Welcome to the first edition of “Ask Dr. Graham,” my online newsletter addressing common client questions. Every other week I’ll share my answer to one work-related question, offering recommendations based on experience and grounded in research. I value your time (and your inbox real estate), so I promise to make each newsletter as useful as possible.
This week I’m responding to an anonymous manager trying to reconcile conflicting company demands. The manager’s question – and my response – might provide helpful insights for both managers facing similar challenges and executives positioned to correct what I call “Corporate Contradictions.”
Dear Dr. Graham:
At my firm, I’m considered an efficient manager who doesn’t waste time. But I still have to put in late hours to get the job done. Last week my boss told me I shouldn’t have sent an 11 p.m. email. She said the company wants its people “to have a life outside work,” and that she worries I’m working too hard. At the same time, we are constantly expected to do more with less, and it’s certainly not acceptable to leave work undone. What should I do?
You’ve identified what I call a “corporate contradiction,” when stated policies and real-life practices don’t match. Effective organizations not only evaluate their policies and practices, but acknowledge contradictions, even if they can’t be immediately corrected. Employees typically respond well when executives say, “We want you to have a life outside work, but we also know you must sacrifice that life during this very busy time. We hope those sacrifices will be temporary. Here’s our plan to make that happen….”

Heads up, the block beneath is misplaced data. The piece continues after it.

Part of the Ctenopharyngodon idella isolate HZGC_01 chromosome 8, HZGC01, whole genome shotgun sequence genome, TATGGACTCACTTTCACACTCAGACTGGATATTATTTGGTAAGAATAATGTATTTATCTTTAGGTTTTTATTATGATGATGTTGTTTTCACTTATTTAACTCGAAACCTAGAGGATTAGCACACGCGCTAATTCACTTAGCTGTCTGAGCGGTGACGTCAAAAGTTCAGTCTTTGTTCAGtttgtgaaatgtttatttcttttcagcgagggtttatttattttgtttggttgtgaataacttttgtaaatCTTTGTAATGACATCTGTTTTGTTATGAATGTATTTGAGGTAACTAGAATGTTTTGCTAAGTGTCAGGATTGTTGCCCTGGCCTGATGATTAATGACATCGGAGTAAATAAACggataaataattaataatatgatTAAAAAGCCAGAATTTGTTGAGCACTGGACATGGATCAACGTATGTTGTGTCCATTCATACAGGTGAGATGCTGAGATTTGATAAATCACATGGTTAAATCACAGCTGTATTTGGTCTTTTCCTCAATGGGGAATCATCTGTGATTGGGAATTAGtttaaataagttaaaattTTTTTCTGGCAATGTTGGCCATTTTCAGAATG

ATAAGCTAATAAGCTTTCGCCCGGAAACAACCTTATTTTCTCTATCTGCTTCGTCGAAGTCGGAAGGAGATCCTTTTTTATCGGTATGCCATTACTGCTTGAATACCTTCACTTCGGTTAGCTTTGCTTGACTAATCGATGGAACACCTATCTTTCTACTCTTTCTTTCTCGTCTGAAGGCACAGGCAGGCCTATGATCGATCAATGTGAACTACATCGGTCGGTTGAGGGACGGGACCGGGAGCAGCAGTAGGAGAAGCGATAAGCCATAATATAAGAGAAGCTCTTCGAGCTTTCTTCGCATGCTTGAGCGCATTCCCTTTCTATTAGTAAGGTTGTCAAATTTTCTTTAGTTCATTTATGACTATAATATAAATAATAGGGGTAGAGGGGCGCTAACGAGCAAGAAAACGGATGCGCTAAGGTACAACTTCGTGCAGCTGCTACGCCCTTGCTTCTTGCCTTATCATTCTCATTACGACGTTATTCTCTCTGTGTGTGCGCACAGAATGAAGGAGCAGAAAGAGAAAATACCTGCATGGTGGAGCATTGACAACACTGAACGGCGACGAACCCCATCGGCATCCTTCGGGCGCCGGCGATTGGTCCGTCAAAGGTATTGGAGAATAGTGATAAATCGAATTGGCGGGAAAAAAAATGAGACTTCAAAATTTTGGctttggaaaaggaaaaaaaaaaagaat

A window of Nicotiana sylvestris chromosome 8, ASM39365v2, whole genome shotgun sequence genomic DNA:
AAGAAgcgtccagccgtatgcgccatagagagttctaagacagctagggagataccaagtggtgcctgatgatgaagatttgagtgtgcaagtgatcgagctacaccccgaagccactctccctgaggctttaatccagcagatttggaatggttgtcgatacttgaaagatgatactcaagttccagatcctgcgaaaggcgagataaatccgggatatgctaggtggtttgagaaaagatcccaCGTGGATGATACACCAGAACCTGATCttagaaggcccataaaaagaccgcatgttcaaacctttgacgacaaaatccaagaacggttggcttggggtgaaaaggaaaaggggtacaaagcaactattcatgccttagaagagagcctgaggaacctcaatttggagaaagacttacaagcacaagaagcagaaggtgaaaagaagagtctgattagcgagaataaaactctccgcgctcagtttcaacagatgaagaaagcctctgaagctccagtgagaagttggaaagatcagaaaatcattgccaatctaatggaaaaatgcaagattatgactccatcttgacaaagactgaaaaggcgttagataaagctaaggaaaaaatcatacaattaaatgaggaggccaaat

Since your leadership isn’t making such a statement, you may have to choose your sacrifice. It’s perfectly acceptable to say, “I love this job and this company, and I choose to make the personal sacrifices necessary to do the job.” Making an intentional choice to give up some time outside of work to help your firm succeed feels very different than being forced to abandon important parts of your life. If you choose to sacrifice to do the job, you may have to play your firm’s game. You might have to set your evening emails to send at 8 a.m.
If you are unwilling to make the sacrifice or disinclined to play the game, it’s time for a conversation with your boss to determine if she is willing and/or able to adjust expectations. Most bosses and organizations appreciate the opportunity to try to fix a situation, especially for a valued employee. Sometimes leaders can do something. Sometimes they can’t.
Many of my clients say, “I don’t want to have that conversation. I don’t want them to think I’m not willing to put in 12 hours a day.” My question is, “Are you willing to put in 12 hours a day?” If not, it’s better to be honest and either find a way to change your current situation or look for another better-fit opportunity inside or outside your company. Otherwise you risk getting caught up in other people’s ideas about what success should look like, rather than pursuing what makes you feel fulfilled.
You can’t change your company singlehandedly. But this situation should remind those who can change their companies that corporate contradictions breed frustration. When leaders are honest enough to say, “Here’s what you give up if you work here, but here’s what you get,” workers at all levels can determine whether they’re willing to make the required sacrifices.
In the end, you have the right to choose. Whatever your choice, this experience might lead you to consider how you will lead when positioned to correct such corporate contradictions.